Photo: Patrick Doheny/Flickr
Since its earliest days, Twitter has depended on the kindness of strangers. Companies like Yahoo and LinkedIn lent a hand when it was just a fledgling startup, with little to its name but its unrealized potential.But now that it’s grown up into a position of strength, with 200 million users, Twitter doesn’t seem as kind.
In recent months, it’s feuded with LinkedIn, Instagram, and Tumblr—engaging in hardball tactics that seem far afield from its friendly roots.
To understand why, it helps to go back to Twitter’s humble beginnings—and the mistakes and fights it’s had along the way.
From the day Twitter opened its doors to developers in 2006, coders intrigued by the idea of a real-time network for broadcasting messages, as well as publishers looking for an outlet for their news and ordinary people who wanted a voice, have built up its value, 140 characters at a time.
As have investors, who valued the private company at $8 billion in its most recent financing and put what CEO Dick Costolo calls a “truckload of money” in its bank account. And the more than 1,000 employees who have put their heart and soul into turning its cofounders’ idea into a real business that’s expected to nearly triple its revenue from an estimated $350 million in 2012 to $1 billion next year.
To whom much is given, much is expected.
This summer, Twitter unexpectedly took away the ability for Instagram and Tumblr users to find people they followed on Twitter and add them as friends on those services.
The reason is simple: Twitter has changed the rules for developers, and it restricts what apps that “attempt to replicate Twitter’s core user experience” can do. It did this because it decided it’s better to maintain tight control over how people access tweets.
Specifically, developers “must not use Twitter Content or other data collected from end users to create or maintain a separate status update or social network database or service.”
That, we understand, includes the lists of accounts Twitter users follow.
As far as that goes, that makes sense: Why should Twitter help Instagram, now owned by Facebook, or Tumblr, seen as a rival in real-time sharing, build up their user bases?
And of course, these rules apply to everyone. So the last thing you’d expect, say, Flickr’s new mobile app to do is let you find friends on Twitter.
And yet the new Flickr app does exactly that, letting you search for friends on Twitter who use Flickr and add them as connections on Flickr.
What gives? Twitter and Yahoo wouldn’t comment, but we gather from our sources that Twitter doesn’t view Flickr’s mobile app as duplicating what Twitter does. (Even though Twitter and Flickr both now let you take a photo, edit it, and post it to Twitter—right down to using the same company to power their photo filters.)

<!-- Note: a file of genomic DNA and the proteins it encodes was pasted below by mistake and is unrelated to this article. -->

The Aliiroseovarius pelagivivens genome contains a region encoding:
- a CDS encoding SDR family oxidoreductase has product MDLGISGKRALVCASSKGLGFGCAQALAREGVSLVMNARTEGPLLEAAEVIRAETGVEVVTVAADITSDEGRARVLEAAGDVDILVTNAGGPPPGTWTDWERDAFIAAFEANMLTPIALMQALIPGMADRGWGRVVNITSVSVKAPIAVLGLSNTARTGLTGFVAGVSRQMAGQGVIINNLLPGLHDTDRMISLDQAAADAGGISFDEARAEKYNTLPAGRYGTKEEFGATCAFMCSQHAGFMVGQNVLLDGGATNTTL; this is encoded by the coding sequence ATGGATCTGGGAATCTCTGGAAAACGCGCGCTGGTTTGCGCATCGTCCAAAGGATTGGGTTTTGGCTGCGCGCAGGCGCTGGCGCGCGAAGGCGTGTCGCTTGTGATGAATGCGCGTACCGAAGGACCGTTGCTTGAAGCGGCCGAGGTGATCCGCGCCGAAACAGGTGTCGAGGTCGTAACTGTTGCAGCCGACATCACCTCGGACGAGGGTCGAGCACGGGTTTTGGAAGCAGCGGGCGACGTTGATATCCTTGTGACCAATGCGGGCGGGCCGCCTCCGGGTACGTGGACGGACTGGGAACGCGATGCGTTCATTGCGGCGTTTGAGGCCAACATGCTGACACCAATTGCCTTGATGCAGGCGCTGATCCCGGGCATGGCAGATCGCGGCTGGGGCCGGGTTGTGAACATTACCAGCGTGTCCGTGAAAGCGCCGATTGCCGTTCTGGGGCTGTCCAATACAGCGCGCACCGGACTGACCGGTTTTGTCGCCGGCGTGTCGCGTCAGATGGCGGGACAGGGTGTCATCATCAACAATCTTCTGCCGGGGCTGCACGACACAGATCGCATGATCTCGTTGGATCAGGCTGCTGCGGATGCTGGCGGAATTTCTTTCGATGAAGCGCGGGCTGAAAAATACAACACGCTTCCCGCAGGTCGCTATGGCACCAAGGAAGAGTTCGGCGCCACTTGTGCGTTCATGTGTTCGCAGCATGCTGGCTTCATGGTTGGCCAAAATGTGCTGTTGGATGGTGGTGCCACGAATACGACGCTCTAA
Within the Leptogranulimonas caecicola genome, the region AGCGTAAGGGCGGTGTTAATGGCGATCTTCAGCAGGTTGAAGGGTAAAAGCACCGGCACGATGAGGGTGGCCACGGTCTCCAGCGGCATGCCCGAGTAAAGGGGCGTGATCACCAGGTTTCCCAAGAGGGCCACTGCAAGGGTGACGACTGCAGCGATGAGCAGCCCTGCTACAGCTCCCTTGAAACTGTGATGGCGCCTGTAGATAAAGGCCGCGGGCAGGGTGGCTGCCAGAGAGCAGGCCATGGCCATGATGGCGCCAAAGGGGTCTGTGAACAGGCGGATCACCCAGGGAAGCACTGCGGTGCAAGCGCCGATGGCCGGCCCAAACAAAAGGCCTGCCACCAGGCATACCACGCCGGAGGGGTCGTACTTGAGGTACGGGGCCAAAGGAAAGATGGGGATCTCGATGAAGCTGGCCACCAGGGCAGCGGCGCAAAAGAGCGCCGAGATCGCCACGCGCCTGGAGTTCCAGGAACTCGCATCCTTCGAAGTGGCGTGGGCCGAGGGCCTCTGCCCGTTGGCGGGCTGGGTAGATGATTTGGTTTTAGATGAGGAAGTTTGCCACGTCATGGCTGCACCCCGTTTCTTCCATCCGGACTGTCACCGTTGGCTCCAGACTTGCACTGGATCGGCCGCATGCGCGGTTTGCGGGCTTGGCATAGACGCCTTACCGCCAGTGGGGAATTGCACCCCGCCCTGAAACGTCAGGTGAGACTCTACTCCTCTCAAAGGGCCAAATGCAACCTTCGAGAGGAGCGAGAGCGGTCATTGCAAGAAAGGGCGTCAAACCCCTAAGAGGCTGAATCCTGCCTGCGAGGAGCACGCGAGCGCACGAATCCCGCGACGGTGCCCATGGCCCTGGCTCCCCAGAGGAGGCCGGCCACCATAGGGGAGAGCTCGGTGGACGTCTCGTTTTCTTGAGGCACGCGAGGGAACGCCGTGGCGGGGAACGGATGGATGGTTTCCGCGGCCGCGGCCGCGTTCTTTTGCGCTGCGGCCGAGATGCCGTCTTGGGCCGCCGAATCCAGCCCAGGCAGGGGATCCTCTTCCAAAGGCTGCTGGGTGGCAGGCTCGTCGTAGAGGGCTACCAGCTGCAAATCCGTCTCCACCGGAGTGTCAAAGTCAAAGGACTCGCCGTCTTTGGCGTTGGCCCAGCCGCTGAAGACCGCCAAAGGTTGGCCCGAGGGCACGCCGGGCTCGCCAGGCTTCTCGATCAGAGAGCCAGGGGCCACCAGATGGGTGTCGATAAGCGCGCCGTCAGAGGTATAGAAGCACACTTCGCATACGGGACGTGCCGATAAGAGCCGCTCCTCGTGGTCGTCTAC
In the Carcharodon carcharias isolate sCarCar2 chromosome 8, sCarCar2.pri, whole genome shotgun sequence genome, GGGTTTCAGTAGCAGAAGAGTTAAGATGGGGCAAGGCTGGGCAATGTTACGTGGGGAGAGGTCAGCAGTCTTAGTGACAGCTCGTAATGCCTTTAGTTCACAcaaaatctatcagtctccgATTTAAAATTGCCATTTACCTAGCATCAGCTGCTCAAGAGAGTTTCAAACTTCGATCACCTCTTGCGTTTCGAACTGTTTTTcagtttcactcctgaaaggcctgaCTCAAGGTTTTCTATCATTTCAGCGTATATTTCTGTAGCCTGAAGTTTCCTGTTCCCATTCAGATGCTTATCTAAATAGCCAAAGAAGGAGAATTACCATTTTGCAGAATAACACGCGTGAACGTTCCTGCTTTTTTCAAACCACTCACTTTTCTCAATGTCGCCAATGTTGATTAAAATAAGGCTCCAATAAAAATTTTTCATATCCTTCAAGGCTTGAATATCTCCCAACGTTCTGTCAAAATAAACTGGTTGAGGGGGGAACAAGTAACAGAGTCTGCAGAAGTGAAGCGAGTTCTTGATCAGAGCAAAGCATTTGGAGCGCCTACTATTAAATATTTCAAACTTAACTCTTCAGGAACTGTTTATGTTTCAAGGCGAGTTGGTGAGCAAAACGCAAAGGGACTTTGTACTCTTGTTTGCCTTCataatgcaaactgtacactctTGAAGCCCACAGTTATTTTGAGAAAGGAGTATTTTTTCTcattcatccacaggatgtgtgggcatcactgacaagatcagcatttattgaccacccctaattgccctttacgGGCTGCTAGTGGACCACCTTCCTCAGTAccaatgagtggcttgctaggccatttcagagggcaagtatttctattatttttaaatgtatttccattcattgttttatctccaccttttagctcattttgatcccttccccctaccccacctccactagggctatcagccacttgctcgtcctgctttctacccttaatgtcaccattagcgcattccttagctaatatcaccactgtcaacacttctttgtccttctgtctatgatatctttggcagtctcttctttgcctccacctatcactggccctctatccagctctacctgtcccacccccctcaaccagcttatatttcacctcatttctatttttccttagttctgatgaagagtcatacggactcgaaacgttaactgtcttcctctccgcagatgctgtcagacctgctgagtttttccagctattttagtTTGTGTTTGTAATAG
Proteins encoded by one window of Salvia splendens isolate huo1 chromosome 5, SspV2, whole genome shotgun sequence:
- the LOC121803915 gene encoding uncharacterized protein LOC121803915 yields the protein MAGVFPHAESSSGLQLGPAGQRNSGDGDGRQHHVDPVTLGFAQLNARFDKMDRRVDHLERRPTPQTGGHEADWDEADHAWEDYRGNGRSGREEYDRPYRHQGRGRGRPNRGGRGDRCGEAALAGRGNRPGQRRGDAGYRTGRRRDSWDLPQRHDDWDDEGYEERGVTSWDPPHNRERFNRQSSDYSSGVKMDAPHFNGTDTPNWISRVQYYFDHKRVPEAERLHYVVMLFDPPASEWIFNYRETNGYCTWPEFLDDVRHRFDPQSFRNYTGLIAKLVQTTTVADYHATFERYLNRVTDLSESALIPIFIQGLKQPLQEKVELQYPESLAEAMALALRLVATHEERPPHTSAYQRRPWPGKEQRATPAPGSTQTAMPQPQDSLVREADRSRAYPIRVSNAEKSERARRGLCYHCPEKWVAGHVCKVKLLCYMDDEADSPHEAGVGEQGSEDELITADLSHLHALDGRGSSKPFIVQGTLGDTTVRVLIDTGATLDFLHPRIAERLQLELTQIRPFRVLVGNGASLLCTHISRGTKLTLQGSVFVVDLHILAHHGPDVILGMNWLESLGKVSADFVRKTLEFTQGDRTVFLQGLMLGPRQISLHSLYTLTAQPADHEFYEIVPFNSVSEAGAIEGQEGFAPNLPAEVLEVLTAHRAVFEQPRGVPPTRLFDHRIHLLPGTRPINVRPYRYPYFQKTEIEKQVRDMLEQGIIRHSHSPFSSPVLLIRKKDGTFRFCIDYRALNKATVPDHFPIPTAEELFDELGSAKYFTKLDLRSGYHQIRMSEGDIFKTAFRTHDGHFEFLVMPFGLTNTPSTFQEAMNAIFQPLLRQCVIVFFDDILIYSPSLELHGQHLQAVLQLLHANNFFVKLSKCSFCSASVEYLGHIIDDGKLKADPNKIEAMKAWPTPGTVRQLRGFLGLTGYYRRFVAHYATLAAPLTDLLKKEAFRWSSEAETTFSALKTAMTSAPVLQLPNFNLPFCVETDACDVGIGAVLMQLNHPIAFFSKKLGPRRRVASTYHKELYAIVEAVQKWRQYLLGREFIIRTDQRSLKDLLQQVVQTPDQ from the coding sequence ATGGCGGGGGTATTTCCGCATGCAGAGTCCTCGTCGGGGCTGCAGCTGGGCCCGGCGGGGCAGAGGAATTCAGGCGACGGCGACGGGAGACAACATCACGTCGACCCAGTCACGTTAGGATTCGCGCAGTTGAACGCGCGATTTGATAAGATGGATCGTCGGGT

It’s contradictory, of course. Flickr is a photo-based social network for sharing what’s happening in the world, just like Instagram is, and just like Twitter hopes to be.
It just happens to be one that’s owned by Yahoo, not Facebook, and one that Twitter doesn’t feel threatened by.
Twitter and Yahoo have been friendly since 2010, when the companies struck a partnership to weave Twitter through a variety of Yahoo services. And Costolo, Twitter’s CEO, and Jack Dorsey, its chairman and cofounder, sent warm congratulations to Marissa Mayer when she was hired on as Yahoo CEO.
Things are far frostier between Twitter, Tumblr, and Instagram. Twitter reportedly tried to acquire both of those startups, only to be rebuffed. Instagram sold to Facebook, of course, while Twitter acquired a Tumblr rival, Posterous.
Twitter seems to be sending a hardball message: Sell to us, or we’ll cut you off.
Have some sympathy for Twitter: That’s a tactic its leaders learned the hard way, first-hand.
Facebook reportedly tried to buy Twitter for $500 million in 2008. In 2010, Twitter launched a new feature which allowed users to find their Facebook friends on the service. Facebook immediately cut it off.
So Twitter is only returning the favour.
Its abrupt termination of a long-term partnership with LinkedIn in June presaged its hard stance with Tumblr and Instagram.
Twitter has been similarly harsh with developers of Twitter clients. It once encouraged the development of mobile clients and other third-party apps for reading and sending tweets, and announced plans to partner with them on selling advertising through those services.
Then it realised that it had made a big mistake, that the multiplicity of ways to access Twitter confused consumers, and it changed the rules.
The bottom line: If you want to partner with Twitter, you can send your content its way. If you want to use Twitter’s content, you’d best step carefully.
Let’s be clear: Twitter is a business. It’s responsible primarily to its shareholders, employees, and users, not to rivals or opportunists. And it’s human to want to be generous where you can, especially to people who have treated you well. Yahoo’s endorsement of Twitter in 2010 gave it a powerful boost.
But much of Twitter’s value lies in its ambition to be the Internet’s town square, a meeting place and public forum. To the extent that opaque rules and inconsistent behaviour scare people away from Twitter, it harms itself and everyone it’s hoping to serve.
It would be one thing if those rules were clear and consistently enforced. The Flickr exception, though, is troubling: It suggests that if you can stay friends with Twitter, it will bend the rules for you.